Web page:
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Missile, bomb, clashes claim 33 in Pakistan

A SUSPECTED United States missile strike killed at least five people yesterday in a tribal region where Pakistan's top Taliban commander is based, intelligence officials said, breaking a lull in such attacks and posing a test for growing anti-Taliban sentiment in the country.

The strike came as violence raged elsewhere in the volatile northwest region bordering Afghanistan: a bombing at a market killed at least eight people, while officials said clashes between the Taliban and security forces killed at least 20 militants in a tribal region supposedly cleared of insurgents months ago.

Local media have reported that the Taliban claimed responsibility for several recent attacks in Pakistan, including one that killed a moderate cleric, calling them revenge for the army's offensive in the Swat Valley.

The attacks seem to have bolstered growing anti-Taliban sentiment in Pakistan, something the US hopes will translate into support for sustained military action against extremists who use Pakistani soil to plot attacks on Western troops in Afghanistan.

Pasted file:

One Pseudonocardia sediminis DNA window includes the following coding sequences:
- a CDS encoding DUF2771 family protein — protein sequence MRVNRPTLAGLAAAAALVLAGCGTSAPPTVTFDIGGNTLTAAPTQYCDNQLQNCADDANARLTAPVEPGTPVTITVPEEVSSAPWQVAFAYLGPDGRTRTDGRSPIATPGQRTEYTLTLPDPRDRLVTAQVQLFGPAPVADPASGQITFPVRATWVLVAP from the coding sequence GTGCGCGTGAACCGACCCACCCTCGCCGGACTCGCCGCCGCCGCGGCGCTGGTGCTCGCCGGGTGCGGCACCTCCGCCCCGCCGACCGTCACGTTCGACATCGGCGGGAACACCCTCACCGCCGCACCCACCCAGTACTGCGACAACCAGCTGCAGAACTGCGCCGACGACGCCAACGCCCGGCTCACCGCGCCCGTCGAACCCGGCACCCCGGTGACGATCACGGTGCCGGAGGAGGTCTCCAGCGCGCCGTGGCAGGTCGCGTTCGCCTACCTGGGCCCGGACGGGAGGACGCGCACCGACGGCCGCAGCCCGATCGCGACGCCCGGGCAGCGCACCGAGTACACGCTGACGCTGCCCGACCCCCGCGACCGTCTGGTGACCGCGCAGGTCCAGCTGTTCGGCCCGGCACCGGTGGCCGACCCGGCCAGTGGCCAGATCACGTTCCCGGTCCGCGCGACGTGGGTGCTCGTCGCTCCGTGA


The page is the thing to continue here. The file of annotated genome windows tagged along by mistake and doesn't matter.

But US missile strikes could undermine that sentiment because they are deeply unpopular among Pakistanis.

The government has publicly protested such strikes, fired by unmanned drone aircraft, saying they violate the country's sovereignty, even though many analysts suspect the two countries have struck a deal.

The US rarely acknowledges or discusses the missile strikes.

The latest strike - the first since mid-May - occurred in South Waziristan, hitting three vehicles in an area not far from Makeen, a village considered a stronghold of Pakistani Taliban chief Baitullah Mehsud.

It was not clear who the five people killed were. Two Pakistani intelligence officials confirmed the attack on condition of anonymity.

South Waziristan, which also is an al-Qaida stronghold, is believed to be the target of Pakistan's next offensive against militants.


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